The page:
The Function of a Duplexer

I am sure that most, if not all, amateur radio operators have used a repeater at some point. For most the process is reasonably simple. On a modern transceiver  you enable repeater mode and set your radio to the frequency of the repeater. Much of the time you also have to set a tone so that the repeater will respond to your input. If you have ever watched your radio while you are transmitting to a repeater, you probably noticed that your radio display switched to a different frequency while transmitting. The reason for this is the fact that the transceiver at the repeater site cannot receive and simultaneously transmit on the same frequency. To get around this issue we tell the repeater to listen on one frequency and transmit on a separate frequency. This is all information that is covered in the knowledge base for the Technician license.

What about the antenna though? Can an antenna receive and transmit simultaneously? Think about your answer carefully.

The fact is, that an antenna has no problem listening and resonating at the same time. The caveat is that you need to transmit on a frequency different from the one you are going to transmit on. If you did have your repeater set to transmit on the same frequency that it was set to receive on bad things would happen. At the very least you are going to end up with a feedback loop where every signal the repeater transmits on the output side is fed right back into the receive side. You may have heard this happen when you hold a microphone up to a speaker that is connected to the microphone via an amplifier.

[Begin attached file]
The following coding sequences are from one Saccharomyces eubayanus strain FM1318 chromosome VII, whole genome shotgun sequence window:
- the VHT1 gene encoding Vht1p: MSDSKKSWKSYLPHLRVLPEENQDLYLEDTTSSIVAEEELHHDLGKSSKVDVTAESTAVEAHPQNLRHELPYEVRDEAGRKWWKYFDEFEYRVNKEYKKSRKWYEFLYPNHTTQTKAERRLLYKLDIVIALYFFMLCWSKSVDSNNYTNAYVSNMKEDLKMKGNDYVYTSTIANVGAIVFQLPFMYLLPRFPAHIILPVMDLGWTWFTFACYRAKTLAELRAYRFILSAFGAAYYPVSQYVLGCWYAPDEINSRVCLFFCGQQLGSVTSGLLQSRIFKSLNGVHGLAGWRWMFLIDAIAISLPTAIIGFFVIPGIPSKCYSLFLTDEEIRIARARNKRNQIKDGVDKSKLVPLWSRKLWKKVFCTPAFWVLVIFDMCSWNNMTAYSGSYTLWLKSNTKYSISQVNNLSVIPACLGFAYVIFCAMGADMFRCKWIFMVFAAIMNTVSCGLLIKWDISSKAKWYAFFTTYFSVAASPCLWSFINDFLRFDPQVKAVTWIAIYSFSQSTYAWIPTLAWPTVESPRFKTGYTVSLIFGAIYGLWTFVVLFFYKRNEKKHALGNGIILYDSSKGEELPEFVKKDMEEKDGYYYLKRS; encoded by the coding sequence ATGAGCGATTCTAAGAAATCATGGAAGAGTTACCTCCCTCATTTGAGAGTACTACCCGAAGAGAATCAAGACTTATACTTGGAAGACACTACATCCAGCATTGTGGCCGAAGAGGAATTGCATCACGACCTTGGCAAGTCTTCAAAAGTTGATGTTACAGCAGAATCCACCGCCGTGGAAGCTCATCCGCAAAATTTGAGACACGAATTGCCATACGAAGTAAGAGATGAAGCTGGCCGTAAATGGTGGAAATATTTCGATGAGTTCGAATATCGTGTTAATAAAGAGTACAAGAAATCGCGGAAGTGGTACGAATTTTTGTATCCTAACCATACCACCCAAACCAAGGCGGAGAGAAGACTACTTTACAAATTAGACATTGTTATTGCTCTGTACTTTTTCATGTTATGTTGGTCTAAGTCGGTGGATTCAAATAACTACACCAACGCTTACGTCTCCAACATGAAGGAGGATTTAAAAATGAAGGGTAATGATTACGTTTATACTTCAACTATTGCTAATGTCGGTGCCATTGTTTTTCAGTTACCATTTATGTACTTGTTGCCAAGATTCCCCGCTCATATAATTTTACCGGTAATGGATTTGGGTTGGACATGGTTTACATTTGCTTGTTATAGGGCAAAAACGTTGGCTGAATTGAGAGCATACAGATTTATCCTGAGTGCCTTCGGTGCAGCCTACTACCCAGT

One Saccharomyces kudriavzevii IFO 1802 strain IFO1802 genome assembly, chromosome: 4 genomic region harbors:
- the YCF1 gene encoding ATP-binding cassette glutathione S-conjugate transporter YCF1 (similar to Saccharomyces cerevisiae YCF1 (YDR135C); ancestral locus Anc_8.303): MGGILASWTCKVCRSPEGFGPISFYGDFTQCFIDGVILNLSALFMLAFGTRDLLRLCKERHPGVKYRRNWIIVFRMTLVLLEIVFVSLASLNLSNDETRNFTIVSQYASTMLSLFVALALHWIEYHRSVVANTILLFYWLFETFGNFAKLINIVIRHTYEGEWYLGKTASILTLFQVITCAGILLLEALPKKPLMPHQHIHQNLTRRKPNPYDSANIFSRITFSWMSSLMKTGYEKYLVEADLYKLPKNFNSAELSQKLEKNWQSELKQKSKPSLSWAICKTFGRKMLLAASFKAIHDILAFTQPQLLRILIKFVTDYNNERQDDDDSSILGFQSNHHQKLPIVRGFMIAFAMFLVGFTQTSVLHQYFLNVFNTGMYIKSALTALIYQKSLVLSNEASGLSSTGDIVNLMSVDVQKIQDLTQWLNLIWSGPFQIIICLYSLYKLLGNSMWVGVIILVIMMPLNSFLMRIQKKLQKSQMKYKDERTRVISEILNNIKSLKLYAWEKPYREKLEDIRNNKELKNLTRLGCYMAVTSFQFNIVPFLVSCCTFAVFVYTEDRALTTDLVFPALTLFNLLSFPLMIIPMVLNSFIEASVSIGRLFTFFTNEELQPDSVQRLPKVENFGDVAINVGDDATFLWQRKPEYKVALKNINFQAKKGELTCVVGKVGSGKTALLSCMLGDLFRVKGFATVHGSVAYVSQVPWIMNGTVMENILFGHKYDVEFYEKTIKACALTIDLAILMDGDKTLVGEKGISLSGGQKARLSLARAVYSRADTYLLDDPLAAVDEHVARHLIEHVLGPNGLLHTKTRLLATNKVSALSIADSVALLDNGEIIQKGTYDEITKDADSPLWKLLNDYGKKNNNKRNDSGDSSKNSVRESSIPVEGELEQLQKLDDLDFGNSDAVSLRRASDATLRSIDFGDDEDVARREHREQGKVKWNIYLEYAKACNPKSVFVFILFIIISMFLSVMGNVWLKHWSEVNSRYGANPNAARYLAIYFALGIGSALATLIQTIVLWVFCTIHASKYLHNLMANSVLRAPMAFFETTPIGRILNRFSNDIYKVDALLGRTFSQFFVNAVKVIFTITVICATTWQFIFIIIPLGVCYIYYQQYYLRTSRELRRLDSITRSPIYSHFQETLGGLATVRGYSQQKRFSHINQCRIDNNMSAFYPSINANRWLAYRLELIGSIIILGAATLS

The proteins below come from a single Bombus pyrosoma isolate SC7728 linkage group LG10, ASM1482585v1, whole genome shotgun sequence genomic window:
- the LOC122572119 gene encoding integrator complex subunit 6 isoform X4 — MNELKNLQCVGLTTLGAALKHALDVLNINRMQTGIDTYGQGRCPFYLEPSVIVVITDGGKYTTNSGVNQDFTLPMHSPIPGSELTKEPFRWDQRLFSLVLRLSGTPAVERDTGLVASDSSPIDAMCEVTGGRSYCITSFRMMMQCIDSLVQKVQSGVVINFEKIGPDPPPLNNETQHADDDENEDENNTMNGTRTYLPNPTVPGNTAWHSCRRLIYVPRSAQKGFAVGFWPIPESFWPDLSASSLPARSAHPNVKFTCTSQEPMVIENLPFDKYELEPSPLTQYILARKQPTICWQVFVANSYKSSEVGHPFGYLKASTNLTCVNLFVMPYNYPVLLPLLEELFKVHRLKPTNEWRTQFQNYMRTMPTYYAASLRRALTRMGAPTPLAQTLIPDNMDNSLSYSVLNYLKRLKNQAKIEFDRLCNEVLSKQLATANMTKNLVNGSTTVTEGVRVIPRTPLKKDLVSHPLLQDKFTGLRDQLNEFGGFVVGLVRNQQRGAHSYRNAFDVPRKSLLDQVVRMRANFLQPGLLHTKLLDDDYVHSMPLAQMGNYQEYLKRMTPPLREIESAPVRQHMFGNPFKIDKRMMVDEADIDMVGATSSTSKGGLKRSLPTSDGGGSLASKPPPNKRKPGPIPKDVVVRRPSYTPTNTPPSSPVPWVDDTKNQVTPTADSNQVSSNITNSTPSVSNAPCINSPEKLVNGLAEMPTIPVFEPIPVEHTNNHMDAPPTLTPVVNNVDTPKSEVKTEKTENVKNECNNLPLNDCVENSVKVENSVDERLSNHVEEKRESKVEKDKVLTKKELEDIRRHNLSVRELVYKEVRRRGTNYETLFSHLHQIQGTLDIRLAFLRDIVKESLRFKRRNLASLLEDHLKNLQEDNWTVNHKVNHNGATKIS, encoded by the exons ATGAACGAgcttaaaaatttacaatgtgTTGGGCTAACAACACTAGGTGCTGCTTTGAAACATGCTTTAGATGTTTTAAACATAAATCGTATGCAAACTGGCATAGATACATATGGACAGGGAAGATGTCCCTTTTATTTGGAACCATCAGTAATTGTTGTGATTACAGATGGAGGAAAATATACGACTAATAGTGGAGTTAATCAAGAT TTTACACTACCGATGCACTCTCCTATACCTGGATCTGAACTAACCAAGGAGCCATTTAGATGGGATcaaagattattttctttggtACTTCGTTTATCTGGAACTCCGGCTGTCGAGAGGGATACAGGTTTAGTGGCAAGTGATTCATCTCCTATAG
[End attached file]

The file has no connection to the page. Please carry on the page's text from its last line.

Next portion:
Now that we know that we need to use separate frequencies, how do we keep those signals from interfering with each other? We need to direct the input signal to the receiver side of the repeater transceiver and keep the output signal from transmit side of the receiver from mixing with the input signal. This is done in one of two ways. A Duplexer or a Diplexer. Diplexers are simple devices and relatively easy to build, however they are not a good solution for repeater use due to limitations of the filters used. Duplexers are capable of high powered continuous usage and are regularly used in repeater installations. Duplexers can be broken down into two types, band-pass and band-reject.

Cavity Duplexer
Example of a ‘Cavity Duplexer’

Band-pass duplexers work by only allowing the input and output frequencies being used to pass through the filters. This means that the only frequency passed through the input filters it the input frequency and the only frequency to pass through the output filters is the output frequency.

Band-reject duplexers work by notching out or blocking the input and output frequencies from reaching the opposite side of the transceiver. On the transmit side, the filters notch out or block the input frequency. On the input side, the filters notch out or block the output frequency.

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